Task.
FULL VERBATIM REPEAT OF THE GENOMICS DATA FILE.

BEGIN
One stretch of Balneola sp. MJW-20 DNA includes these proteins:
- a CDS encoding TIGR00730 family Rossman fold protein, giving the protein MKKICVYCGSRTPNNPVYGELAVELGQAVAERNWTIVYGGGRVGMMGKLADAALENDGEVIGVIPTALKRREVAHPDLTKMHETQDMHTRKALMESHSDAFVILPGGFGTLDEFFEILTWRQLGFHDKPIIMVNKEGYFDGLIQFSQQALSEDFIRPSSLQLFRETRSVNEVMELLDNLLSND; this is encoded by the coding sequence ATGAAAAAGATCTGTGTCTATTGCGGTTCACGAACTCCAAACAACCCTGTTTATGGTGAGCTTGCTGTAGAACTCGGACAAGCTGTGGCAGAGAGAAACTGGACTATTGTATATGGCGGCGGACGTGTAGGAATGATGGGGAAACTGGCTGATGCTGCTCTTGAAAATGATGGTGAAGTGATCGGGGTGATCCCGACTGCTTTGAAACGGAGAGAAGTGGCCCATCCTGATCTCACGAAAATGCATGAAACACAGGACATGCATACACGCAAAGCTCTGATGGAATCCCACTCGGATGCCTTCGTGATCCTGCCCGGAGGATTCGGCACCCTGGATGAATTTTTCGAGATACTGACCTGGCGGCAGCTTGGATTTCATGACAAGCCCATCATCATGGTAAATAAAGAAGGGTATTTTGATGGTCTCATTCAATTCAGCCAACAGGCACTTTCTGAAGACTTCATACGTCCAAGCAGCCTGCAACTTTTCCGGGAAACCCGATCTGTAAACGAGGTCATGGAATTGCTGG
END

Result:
One stretch of Balneola sp. MJW-20 DNA includes these proteins:
- a CDS encoding TIGR00730 family Rossman fold protein, giving the protein MKKICVYCGSRTPNNPVYGELAVELGQAVAERNWTIVYGGGRVGMMGKLADAALENDGEVIGVIPTALKRREVAHPDLTKMHETQDMHTRKALMESHSDAFVILPGGFGTLDEFFEILTWRQLGFHDKPIIMVNKEGYFDGLIQFSQQALSEDFIRPSSLQLFRETRSVNEVMELLDNLLSND; this is encoded by the coding sequence ATGAAAAAGATCTGTGTCTATTGCGGTTCACGAACTCCAAACAACCCTGTTTATGGTGAGCTTGCTGTAGAACTCGGACAAGCTGTGGCAGAGAGAAACTGGACTATTGTATATGGCGGCGGACGTGTAGGAATGATGGGGAAACTGGCTGATGCTGCTCTTGAAAATGATGGTGAAGTGATCGGGGTGATCCCGACTGCTTTGAAACGGAGAGAAGTGGCCCATCCTGATCTCACGAAAATGCATGAAACACAGGACATGCATACACGCAAAGCTCTGATGGAATCCCACTCGGATGCCTTCGTGATCCTGCCCGGAGGATTCGGCACCCTGGATGAATTTTTCGAGATACTGACCTGGCGGCAGCTTGGATTTCATGACAAGCCCATCATCATGGTAAATAAAGAAGGGTATTTTGATGGTCTCATTCAATTCAGCCAACAGGCACTTTCTGAAGACTTCATACGTCCAAGCAGCCTGCAACTTTTCCGGGAAACCCGATCTGTAAACGAGGTCATGGAATTGCTGG